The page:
[ALGTOP-L] the value of MR AND Zentralblatt

Ronnie Brown ronnie.profbrown at btinternet.com
Tue Sep 29 13:54:04 EDT 2009


Dear All,

I entirely agree with Max.

It could reasonably be said that in mathematics there is an urgency to 
meet schedules (i.e. to get published) and also a weak system of 
communication of dangers. These were two factors in a famous shipping 
disaster - the Titanic. (The enquiry also insisted on other 
recommendations, such as internal watertight bulkheads: I'll leave you 
all to suggest mathematical analogues!)

In physics, there is a creative synergy of opposites between theory and 
experiment.

Perhaps in mathematics there is an analogous symmetry between 
imagination and logic (any other suggestions?). What is the difference 
between a `result' with a lousy proof, possibly incorrect, and a 
`speculation'? See also
www.bangor.ac.uk/r.brown/Grothendieck-speculation.html

Years ago a postdoc from New York visited Bangor. He told me that as a 
student he was asked to give a seminar on a paper. He found he could not 
understand it. His supervisor, initially sceptical, finally could not 
understand it either. Eventually the student asked the author who 
responded: "I knew the result was true, so I just wrote something down. "

In Edinburgh in 1958 as a callow research student I overheard Bott say: 
"Grothendieck is prepared to work very hard to make something 
tautological!"  Three cheers for Grothendieck!!

Grothendieck was also very interested in foundations, and his perception 
of our interest in that was a spur  to our relationship. (see his 
`letter to Quillen', the introduction to `Pursuing Stacks'. )  But 
foundations has only a weak interest in algebraic topology, I perceive.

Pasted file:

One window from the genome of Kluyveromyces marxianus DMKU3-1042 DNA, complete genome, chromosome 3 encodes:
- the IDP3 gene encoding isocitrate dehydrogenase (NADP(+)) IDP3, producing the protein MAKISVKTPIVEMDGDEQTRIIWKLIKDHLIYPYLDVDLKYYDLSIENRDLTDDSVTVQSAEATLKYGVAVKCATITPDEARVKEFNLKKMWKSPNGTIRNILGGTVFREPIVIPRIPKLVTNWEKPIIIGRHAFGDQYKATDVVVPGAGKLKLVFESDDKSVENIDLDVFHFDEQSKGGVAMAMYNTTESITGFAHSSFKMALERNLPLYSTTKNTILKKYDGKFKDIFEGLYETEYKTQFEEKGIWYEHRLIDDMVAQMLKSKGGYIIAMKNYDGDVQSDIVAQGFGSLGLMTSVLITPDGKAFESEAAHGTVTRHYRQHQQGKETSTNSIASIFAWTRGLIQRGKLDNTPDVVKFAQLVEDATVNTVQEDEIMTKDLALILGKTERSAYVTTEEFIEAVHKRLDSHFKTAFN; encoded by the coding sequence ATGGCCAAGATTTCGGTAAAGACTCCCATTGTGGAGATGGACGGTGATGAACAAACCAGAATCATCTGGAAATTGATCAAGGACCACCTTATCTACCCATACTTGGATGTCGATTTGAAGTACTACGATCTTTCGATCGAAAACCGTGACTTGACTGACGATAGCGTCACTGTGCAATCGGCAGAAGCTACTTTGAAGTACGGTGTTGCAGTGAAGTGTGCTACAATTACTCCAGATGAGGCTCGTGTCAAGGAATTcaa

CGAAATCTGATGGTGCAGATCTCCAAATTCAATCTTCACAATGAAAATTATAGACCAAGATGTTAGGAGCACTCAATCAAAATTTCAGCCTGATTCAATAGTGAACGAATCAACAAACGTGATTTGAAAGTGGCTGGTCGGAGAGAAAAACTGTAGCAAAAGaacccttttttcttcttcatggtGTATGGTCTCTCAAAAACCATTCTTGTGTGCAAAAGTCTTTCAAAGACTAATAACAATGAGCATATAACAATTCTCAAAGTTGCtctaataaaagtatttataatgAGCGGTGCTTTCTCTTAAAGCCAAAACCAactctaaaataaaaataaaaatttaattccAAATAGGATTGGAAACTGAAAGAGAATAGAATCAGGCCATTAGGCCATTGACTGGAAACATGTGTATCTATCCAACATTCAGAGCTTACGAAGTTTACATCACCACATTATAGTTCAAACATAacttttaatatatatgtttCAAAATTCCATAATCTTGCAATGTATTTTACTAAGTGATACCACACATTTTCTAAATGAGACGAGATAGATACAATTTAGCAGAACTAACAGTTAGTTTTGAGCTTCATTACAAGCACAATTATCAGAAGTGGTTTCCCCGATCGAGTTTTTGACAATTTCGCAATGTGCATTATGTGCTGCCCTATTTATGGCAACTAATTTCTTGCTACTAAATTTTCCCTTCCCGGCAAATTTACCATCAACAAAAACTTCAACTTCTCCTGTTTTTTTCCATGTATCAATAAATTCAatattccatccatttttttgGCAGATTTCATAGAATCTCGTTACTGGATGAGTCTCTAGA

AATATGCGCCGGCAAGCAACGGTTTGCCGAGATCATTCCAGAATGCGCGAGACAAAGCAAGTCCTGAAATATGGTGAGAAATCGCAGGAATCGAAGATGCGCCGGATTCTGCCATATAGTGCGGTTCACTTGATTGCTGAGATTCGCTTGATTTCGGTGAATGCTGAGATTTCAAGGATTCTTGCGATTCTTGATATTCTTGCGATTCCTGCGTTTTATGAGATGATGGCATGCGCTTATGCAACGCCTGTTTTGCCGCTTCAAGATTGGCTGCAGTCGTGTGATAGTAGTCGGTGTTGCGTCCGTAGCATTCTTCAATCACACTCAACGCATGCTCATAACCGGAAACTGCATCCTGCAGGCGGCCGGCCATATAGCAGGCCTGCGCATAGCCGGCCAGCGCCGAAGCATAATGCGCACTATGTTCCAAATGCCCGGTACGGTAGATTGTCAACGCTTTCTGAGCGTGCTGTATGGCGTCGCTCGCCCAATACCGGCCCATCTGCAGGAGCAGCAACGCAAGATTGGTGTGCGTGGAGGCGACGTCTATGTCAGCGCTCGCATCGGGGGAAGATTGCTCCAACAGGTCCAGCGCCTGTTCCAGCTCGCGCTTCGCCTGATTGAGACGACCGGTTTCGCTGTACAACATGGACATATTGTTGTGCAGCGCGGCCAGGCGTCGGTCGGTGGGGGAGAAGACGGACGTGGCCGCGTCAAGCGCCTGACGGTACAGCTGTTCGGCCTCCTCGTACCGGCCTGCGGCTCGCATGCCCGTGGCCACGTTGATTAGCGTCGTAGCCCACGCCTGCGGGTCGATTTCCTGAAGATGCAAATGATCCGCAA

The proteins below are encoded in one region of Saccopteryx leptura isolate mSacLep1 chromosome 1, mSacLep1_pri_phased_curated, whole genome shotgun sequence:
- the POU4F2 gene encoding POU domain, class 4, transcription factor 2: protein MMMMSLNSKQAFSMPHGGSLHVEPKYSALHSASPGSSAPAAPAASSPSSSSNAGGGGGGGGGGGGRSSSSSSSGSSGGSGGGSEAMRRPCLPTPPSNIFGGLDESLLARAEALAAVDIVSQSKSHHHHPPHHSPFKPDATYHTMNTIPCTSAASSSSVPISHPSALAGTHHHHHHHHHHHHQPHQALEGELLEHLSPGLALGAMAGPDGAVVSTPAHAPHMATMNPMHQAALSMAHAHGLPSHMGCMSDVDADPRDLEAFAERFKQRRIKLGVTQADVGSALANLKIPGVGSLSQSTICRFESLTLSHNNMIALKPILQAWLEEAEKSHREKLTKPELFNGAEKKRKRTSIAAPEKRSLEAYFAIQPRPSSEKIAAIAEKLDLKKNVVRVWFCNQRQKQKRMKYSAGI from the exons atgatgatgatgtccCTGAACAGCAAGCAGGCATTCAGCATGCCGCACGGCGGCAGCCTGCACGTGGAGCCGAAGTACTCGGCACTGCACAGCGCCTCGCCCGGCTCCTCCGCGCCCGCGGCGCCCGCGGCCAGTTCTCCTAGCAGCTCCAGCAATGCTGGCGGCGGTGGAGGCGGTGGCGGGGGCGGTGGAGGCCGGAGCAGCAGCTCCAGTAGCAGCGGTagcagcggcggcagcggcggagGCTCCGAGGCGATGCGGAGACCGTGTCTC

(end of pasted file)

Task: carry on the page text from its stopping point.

What is of interest is `results', particularly for Editors of `top 
journals'.

The reputation of our subject could well get damaged if it is found out 
that or thought that we have no adequate safety organisation! i.e. 
procedures for discovering and dealing with errors, and are against, or 
give no sustenance to,  `whistleblowers'. (When the railways were 
privatised in the UK in the 1990s there were warnings that the 
structural  organisation proposed would prejudice safety but these were 
ignored .....Guess what happened? )

Ronnie Brown




Max Karoubi wrote:
> Dear all,
>
> I agree with many that it is important to spot the errors before they 
> become a calamity for working mathematicians.
>
> One of my students lost one year of research because the proof of his 
> main theorem was relying on somebody else work and we discovered there 
> was a serious gap in the proofs.
> I can also list 2 or 3 bad experiences in my own research which force 
> me now to publish a paper only if I can be sure of the proofs of the 
> theorems I am using!
>
> However, as we can see in this intense discussion on the Web, there is 
> no obvious mathematical and ethical consensus for a solution to this 
> problem.
>
> I have a modest suggestion which might contribute to a partial 
> solution. If we spot an important mistake in a paper, why we don't 
> send a message to the reviewer in the Math Reviews (or Zentralblatt) 
> in charge of this paper ? This reviewer may act as a moderator. If he 
> is honest, he will change his review according to the remarks he is 
> receiving (anonymously if he is asking to act this way). Sometimes 
> also (more often than one thinks), the author of a paper would like to 
> mention serious mistakes or incomplete proofs for the benefit of the 
> communauty. This would keep track of various errata one is not always 
> aware of.
>
> Of course, this suggestion will work only if the Math Reviews and the 
> reviewer accept to work in a "dynamical" way, by correcting their 
> reviews electronically, each time it is really necessary (following 
> the model of the ArXiv system for instance).
>
> Best regards,
>
> Max Karoubi
>
>
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